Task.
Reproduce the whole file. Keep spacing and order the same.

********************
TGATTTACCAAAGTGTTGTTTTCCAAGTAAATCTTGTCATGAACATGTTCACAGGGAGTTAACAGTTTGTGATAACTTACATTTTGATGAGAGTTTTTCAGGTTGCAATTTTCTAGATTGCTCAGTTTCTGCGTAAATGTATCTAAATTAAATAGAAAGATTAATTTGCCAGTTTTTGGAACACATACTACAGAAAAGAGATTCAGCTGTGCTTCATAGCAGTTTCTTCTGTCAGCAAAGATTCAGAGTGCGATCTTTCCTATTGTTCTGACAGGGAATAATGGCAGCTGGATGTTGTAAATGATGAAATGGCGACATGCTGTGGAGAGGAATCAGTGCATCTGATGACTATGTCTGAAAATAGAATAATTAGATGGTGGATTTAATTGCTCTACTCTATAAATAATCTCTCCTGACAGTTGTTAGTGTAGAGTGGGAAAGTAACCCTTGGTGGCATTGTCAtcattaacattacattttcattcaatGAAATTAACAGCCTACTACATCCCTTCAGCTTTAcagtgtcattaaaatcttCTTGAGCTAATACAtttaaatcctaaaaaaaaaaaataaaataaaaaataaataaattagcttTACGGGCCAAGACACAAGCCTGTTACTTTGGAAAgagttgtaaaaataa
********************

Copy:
TGATTTACCAAAGTGTTGTTTTCCAAGTAAATCTTGTCATGAACATGTTCACAGGGAGTTAACAGTTTGTGATAACTTACATTTTGATGAGAGTTTTTCAGGTTGCAATTTTCTAGATTGCTCAGTTTCTGCGTAAATGTATCTAAATTAAATAGAAAGATTAATTTGCCAGTTTTTGGAACACATACTACAGAAAAGAGATTCAGCTGTGCTTCATAGCAGTTTCTTCTGTCAGCAAAGATTCAGAGTGCGATCTTTCCTATTGTTCTGACAGGGAATAATGGCAGCTGGATGTTGTAAATGATGAAATGGCGACATGCTGTGGAGAGGAATCAGTGCATCTGATGACTATGTCTGAAAATAGAATAATTAGATGGTGGATTTAATTGCTCTACTCTATAAATAATCTCTCCTGACAGTTGTTAGTGTAGAGTGGGAAAGTAACCCTTGGTGGCATTGTCAtcattaacattacattttcattcaatGAAATTAACAGCCTACTACATCCCTTCAGCTTTAcagtgtcattaaaatcttCTTGAGCTAATACAtttaaatcctaaaaaaaaaaaataaaataaaaaataaataaattagcttTACGGGCCAAGACACAAGCCTGTTACTTTGGAAAgagttgtaaaaataa